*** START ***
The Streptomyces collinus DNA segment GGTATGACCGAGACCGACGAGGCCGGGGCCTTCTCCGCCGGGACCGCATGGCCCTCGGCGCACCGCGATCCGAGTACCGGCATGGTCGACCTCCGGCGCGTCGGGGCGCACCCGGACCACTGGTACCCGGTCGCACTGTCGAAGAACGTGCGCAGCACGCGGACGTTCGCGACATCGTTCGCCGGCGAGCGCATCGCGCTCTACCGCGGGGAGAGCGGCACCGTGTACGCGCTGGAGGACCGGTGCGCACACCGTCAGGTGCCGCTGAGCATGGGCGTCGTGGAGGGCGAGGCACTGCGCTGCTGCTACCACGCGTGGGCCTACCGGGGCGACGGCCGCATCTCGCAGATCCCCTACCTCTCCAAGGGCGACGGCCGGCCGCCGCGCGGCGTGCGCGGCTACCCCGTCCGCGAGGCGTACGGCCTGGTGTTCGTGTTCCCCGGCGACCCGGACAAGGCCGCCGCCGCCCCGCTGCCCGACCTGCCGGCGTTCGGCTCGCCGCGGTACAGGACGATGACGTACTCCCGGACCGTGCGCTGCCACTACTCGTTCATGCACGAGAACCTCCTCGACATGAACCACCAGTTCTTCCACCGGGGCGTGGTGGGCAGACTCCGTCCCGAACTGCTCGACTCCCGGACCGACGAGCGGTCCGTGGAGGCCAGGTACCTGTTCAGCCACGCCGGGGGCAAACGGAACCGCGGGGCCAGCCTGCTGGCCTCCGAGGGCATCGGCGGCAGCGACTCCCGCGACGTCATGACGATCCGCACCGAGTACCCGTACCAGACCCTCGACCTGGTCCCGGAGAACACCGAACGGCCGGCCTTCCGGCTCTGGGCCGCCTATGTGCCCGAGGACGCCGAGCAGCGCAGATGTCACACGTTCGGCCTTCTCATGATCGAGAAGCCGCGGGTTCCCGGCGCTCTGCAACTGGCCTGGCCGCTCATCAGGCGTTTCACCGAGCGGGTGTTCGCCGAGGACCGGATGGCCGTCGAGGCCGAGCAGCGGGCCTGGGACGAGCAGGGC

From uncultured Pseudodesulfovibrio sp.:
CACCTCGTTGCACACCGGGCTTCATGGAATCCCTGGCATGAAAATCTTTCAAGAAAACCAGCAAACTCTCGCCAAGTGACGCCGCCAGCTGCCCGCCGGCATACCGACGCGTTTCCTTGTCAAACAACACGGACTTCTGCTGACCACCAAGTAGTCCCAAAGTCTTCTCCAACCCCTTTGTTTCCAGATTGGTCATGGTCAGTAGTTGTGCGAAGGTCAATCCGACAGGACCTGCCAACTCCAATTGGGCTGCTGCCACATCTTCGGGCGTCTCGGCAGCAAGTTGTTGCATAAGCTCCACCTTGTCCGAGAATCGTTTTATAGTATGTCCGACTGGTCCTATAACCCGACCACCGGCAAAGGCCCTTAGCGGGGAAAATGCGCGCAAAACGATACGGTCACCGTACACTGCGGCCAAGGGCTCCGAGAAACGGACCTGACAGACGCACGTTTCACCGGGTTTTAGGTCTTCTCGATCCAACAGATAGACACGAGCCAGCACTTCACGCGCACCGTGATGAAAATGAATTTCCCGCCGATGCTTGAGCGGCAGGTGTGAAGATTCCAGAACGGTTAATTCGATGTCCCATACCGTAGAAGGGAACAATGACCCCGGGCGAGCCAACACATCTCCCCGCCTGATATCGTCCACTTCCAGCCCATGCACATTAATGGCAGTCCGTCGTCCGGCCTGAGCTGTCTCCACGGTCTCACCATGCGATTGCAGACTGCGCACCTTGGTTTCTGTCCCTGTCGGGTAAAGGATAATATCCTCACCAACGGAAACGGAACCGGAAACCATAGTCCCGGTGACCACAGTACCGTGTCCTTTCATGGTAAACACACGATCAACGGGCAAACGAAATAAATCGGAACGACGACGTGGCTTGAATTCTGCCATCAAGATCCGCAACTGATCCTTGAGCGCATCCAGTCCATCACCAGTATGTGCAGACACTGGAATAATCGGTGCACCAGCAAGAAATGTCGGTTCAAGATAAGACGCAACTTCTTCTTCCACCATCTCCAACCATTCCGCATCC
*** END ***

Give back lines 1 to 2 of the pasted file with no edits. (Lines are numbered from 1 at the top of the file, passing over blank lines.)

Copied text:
The Streptomyces collinus DNA segment GGTATGACCGAGACCGACGAGGCCGGGGCCTTCTCCGCCGGGACCGCATGGCCCTCGGCGCACCGCGATCCGAGTACCGGCATGGTCGACCTCCGGCGCGTCGGGGCGCACCCGGACCACTGGTACCCGGTCGCACTGTCGAAGAACGTGCGCAGCACGCGGACGTTCGCGACATCGTTCGCCGGCGAGCGCATCGCGCTCTACCGCGGGGAGAGCGGCACCGTGTACGCGCTGGAGGACCGGTGCGCACACCGTCAGGTGCCGCTGAGCATGGGCGTCGTGGAGGGCGAGGCACTGCGCTGCTGCTACCACGCGTGGGCCTACCGGGGCGACGGCCGCATCTCGCAGATCCCCTACCTCTCCAAGGGCGACGGCCGGCCGCCGCGCGGCGTGCGCGGCTACCCCGTCCGCGAGGCGTACGGCCTGGTGTTCGTGTTCCCCGGCGACCCGGACAAGGCCGCCGCCGCCCCGCTGCCCGACCTGCCGGCGTTCGGCTCGCCGCGGTACAGGACGATGACGTACTCCCGGACCGTGCGCTGCCACTACTCGTTCATGCACGAGAACCTCCTCGACATGAACCACCAGTTCTTCCACCGGGGCGTGGTGGGCAGACTCCGTCCCGAACTGCTCGACTCCCGGACCGACGAGCGGTCCGTGGAGGCCAGGTACCTGTTCAGCCACGCCGGGGGCAAACGGAACCGCGGGGCCAGCCTGCTGGCCTCCGAGGGCATCGGCGGCAGCGACTCCCGCGACGTCATGACGATCCGCACCGAGTACCCGTACCAGACCCTCGACCTGGTCCCGGAGAACACCGAACGGCCGGCCTTCCGGCTCTGGGCCGCCTATGTGCCCGAGGACGCCGAGCAGCGCAGATGTCACACGTTCGGCCTTCTCATGATCGAGAAGCCGCGGGTTCCCGGCGCTCTGCAACTGGCCTGGCCGCTCATCAGGCGTTTCACCGAGCGGGTGTTCGCCGAGGACCGGATGGCCGTCGAGGCCGAGCAGCGGGCCTGGGACGAGCAGGGC

From uncultured Pseudodesulfovibrio sp.: